‘She wanted Archie back,’ the daughter of Agatha’s sister-in-law told The Guardian.
In 1978, the late Gwen Robyns tracked down and interviewed Gladys Dobson, the 75-year-old daughter of William Kenward, the superintendent having died in 1932 at the age of 56.
Mrs Dobson told Robyns that before her father died he had shown her a letter supposedly from Agatha Christie that revealed ‘how she feared for her life and that she was frightened what might happen to her’.
On December 17, Colonel Christie told The Times, ‘My wife is extremely ill, suffering from complete loss of memory. It is somewhat remarkable that she does not know she has a daughter.
In this connection, when she was shown a picture of herself and Rosalind, her little daughter, she asked who the child was.’Despite the testimony of a number of psychiatrists who confirmed that Christie was suffering from amnesia, some had their doubts.
When Agatha saw Archie she did not recognise him and introduced him to a fellow guest as her brother.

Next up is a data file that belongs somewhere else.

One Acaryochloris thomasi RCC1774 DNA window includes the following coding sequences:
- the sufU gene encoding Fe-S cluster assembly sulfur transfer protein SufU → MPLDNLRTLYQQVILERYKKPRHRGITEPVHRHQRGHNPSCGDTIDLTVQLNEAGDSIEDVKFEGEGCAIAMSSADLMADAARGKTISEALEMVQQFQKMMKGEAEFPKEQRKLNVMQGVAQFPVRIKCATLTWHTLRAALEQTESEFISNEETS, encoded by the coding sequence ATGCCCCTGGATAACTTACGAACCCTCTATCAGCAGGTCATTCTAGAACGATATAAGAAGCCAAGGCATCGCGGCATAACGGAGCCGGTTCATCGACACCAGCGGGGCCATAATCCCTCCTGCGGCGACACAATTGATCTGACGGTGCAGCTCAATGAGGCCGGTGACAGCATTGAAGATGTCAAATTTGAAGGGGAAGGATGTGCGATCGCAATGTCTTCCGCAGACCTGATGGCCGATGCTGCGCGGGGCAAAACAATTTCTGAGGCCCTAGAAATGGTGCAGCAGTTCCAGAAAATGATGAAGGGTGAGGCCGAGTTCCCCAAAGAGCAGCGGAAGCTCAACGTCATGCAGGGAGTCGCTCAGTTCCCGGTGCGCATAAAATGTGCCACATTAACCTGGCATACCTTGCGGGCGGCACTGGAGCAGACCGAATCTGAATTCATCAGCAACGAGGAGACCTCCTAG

The official theory – one that has always been maintained by the Christie family – was that Agatha had suffered from a serious case of amnesia.
Another puzzling aspect of the case is that, while in the spa town, she placed an advertisement in The Times that read: ‘Friends and relatives of Teresa Neele, late of South Africa, please communicate.
Write Box R 702, The Times, EC4.’Meanwhile, on the Surrey Downs the frantic search for clues continued.
I have taken what we know from contemporary witnesses, newspaper accounts and police statements and, using these as a framework, have constructed an alternative account that goes some way to explaining the writer’s bizarre behaviour.
In my fictional narrative, Agatha is blackmailed by Kurs, a doctor – often dangerous creatures in the Christie universe – who wants her to commit a murder on his behalf.
During research for my novel I was astonished to discover just how the extraordinary real-life events of the Christie case sounded like the stuff of fiction.